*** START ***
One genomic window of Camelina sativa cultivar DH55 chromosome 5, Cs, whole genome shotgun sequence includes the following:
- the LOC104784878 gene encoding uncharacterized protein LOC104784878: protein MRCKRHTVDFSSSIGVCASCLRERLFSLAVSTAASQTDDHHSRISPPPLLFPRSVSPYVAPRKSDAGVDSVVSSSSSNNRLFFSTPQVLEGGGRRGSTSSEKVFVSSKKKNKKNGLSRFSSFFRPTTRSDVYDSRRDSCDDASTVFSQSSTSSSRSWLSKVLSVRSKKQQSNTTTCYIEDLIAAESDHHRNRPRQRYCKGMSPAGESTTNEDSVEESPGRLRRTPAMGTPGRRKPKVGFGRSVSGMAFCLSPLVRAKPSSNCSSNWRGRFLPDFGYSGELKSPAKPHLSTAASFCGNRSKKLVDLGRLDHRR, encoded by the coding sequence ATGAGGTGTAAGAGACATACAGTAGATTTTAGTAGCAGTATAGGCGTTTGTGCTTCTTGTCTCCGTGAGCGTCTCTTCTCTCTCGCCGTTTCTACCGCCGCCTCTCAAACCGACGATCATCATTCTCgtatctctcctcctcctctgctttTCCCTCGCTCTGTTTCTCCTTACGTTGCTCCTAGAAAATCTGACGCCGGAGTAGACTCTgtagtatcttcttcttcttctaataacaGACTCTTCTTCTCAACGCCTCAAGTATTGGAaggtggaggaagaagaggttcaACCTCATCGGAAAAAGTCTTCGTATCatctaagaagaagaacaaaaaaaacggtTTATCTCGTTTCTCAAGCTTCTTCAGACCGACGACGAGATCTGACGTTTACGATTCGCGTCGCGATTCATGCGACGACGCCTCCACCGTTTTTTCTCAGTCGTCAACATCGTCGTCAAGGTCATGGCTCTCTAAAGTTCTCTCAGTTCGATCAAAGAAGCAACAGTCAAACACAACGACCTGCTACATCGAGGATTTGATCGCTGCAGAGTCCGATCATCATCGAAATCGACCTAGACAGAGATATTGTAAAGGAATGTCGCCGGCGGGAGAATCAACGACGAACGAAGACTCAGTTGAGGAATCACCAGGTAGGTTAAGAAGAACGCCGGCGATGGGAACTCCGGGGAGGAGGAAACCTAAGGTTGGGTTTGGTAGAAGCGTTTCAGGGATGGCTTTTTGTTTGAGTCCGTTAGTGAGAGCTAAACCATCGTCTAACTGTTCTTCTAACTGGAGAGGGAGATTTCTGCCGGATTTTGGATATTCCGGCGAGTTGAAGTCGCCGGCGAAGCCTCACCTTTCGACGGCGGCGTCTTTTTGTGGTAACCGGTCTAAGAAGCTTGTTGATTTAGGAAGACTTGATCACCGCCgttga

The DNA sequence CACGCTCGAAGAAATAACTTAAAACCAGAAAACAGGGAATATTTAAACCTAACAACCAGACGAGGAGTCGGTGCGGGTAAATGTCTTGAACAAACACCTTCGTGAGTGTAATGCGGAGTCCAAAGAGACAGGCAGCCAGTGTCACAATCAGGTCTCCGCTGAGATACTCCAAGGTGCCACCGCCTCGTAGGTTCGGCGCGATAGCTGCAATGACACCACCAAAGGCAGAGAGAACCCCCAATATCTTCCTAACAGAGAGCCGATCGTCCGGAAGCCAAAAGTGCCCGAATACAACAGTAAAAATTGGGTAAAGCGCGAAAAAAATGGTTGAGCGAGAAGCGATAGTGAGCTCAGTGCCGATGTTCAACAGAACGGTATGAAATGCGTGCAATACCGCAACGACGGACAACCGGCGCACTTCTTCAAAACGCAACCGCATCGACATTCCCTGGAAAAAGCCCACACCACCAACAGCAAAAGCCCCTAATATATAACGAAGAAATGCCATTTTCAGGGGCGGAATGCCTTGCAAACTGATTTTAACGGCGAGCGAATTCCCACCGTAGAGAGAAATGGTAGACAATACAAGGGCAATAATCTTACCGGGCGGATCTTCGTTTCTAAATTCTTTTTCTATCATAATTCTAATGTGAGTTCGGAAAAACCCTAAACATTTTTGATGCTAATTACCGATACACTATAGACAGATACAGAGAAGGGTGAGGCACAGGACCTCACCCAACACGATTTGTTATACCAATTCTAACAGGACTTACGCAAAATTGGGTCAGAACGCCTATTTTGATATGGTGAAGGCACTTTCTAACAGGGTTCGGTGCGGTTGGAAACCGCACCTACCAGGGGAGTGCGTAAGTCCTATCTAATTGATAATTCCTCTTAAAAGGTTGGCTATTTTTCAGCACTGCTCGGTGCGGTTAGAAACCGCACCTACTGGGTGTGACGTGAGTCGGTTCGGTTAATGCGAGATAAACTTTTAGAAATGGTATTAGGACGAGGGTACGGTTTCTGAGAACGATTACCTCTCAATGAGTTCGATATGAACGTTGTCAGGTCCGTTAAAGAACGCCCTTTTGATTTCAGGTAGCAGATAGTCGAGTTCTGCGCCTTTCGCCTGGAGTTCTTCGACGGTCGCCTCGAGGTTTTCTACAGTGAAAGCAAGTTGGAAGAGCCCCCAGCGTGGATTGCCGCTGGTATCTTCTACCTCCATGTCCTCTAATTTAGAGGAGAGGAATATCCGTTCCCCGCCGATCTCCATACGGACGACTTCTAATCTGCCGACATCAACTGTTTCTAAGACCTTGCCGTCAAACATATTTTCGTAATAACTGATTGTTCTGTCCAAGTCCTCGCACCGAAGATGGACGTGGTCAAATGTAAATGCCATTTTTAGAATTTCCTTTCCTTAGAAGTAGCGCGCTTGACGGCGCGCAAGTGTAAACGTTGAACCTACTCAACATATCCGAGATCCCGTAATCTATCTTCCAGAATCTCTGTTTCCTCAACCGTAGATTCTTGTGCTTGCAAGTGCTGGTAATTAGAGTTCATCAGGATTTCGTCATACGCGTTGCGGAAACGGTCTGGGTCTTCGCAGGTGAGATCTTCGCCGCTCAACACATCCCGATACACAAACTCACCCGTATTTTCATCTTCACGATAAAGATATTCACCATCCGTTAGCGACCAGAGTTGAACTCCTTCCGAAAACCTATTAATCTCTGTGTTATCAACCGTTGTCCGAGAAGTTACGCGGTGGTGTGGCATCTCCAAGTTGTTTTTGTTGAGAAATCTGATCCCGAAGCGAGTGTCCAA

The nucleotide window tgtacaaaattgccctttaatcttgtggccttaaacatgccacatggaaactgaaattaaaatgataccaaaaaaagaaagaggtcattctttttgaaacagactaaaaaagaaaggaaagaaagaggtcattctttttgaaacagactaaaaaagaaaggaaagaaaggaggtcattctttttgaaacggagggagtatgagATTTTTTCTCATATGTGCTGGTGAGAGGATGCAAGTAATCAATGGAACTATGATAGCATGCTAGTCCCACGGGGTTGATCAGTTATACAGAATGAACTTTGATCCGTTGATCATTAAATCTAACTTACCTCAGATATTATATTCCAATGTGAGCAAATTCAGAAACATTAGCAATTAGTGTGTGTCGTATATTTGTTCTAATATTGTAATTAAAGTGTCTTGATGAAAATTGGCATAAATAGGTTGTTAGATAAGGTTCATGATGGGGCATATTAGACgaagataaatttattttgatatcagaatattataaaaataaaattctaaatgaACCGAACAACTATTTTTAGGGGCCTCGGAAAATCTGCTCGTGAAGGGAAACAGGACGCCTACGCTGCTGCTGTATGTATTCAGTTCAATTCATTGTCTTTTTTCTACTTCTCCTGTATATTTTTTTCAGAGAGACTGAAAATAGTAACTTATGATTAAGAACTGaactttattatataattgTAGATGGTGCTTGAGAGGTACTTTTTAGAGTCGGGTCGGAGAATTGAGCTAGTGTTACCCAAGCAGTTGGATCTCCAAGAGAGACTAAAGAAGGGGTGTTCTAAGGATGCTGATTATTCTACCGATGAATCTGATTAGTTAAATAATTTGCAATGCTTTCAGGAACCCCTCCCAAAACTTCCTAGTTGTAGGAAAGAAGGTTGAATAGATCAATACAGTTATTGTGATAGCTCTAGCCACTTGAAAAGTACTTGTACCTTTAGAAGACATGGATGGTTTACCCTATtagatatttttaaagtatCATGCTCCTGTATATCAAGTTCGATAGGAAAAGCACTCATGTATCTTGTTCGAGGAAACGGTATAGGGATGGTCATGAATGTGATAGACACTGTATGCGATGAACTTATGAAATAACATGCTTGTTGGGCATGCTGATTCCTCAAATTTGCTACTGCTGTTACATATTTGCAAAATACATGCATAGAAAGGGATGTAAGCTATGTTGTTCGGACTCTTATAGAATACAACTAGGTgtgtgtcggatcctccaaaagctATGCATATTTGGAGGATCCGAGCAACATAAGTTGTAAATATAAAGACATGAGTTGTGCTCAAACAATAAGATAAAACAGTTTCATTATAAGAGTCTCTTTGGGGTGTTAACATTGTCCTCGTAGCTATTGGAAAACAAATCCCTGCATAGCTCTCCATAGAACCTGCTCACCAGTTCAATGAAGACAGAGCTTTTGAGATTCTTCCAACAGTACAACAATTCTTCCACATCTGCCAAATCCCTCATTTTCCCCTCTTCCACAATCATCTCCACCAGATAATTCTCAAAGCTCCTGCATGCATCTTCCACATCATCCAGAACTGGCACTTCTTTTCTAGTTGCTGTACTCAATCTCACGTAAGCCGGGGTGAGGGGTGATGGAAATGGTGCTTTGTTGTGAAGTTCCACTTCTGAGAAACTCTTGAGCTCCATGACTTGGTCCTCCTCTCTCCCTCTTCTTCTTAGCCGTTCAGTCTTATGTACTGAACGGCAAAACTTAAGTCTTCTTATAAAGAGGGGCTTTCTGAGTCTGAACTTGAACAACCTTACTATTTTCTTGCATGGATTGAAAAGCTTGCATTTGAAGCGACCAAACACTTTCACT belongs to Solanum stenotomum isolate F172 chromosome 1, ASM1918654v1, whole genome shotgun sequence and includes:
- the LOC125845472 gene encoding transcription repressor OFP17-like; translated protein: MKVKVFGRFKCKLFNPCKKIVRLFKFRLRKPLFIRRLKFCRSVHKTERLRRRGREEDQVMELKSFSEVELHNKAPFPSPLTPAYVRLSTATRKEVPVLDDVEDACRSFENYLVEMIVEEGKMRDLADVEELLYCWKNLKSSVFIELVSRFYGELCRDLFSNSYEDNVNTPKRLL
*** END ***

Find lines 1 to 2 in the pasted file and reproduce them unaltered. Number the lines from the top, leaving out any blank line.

One genomic window of Camelina sativa cultivar DH55 chromosome 5, Cs, whole genome shotgun sequence includes the following:
- the LOC104784878 gene encoding uncharacterized protein LOC104784878: protein MRCKRHTVDFSSSIGVCASCLRERLFSLAVSTAASQTDDHHSRISPPPLLFPRSVSPYVAPRKSDAGVDSVVSSSSSNNRLFFSTPQVLEGGGRRGSTSSEKVFVSSKKKNKKNGLSRFSSFFRPTTRSDVYDSRRDSCDDASTVFSQSSTSSSRSWLSKVLSVRSKKQQSNTTTCYIEDLIAAESDHHRNRPRQRYCKGMSPAGESTTNEDSVEESPGRLRRTPAMGTPGRRKPKVGFGRSVSGMAFCLSPLVRAKPSSNCSSNWRGRFLPDFGYSGELKSPAKPHLSTAASFCGNRSKKLVDLGRLDHRR, encoded by the coding sequence ATGAGGTGTAAGAGACATACAGTAGATTTTAGTAGCAGTATAGGCGTTTGTGCTTCTTGTCTCCGTGAGCGTCTCTTCTCTCTCGCCGTTTCTACCGCCGCCTCTCAAACCGACGATCATCATTCTCgtatctctcctcctcctctgctttTCCCTCGCTCTGTTTCTCCTTACGTTGCTCCTAGAAAATCTGACGCCGGAGTAGACTCTgtagtatcttcttcttcttctaataacaGACTCTTCTTCTCAACGCCTCAAGTATTGGAaggtggaggaagaagaggttcaACCTCATCGGAAAAAGTCTTCGTATCatctaagaagaagaacaaaaaaaacggtTTATCTCGTTTCTCAAGCTTCTTCAGACCGACGACGAGATCTGACGTTTACGATTCGCGTCGCGATTCATGCGACGACGCCTCCACCGTTTTTTCTCAGTCGTCAACATCGTCGTCAAGGTCATGGCTCTCTAAAGTTCTCTCAGTTCGATCAAAGAAGCAACAGTCAAACACAACGACCTGCTACATCGAGGATTTGATCGCTGCAGAGTCCGATCATCATCGAAATCGACCTAGACAGAGATATTGTAAAGGAATGTCGCCGGCGGGAGAATCAACGACGAACGAAGACTCAGTTGAGGAATCACCAGGTAGGTTAAGAAGAACGCCGGCGATGGGAACTCCGGGGAGGAGGAAACCTAAGGTTGGGTTTGGTAGAAGCGTTTCAGGGATGGCTTTTTGTTTGAGTCCGTTAGTGAGAGCTAAACCATCGTCTAACTGTTCTTCTAACTGGAGAGGGAGATTTCTGCCGGATTTTGGATATTCCGGCGAGTTGAAGTCGCCGGCGAAGCCTCACCTTTCGACGGCGGCGTCTTTTTGTGGTAACCGGTCTAAGAAGCTTGTTGATTTAGGAAGACTTGATCACCGCCgttga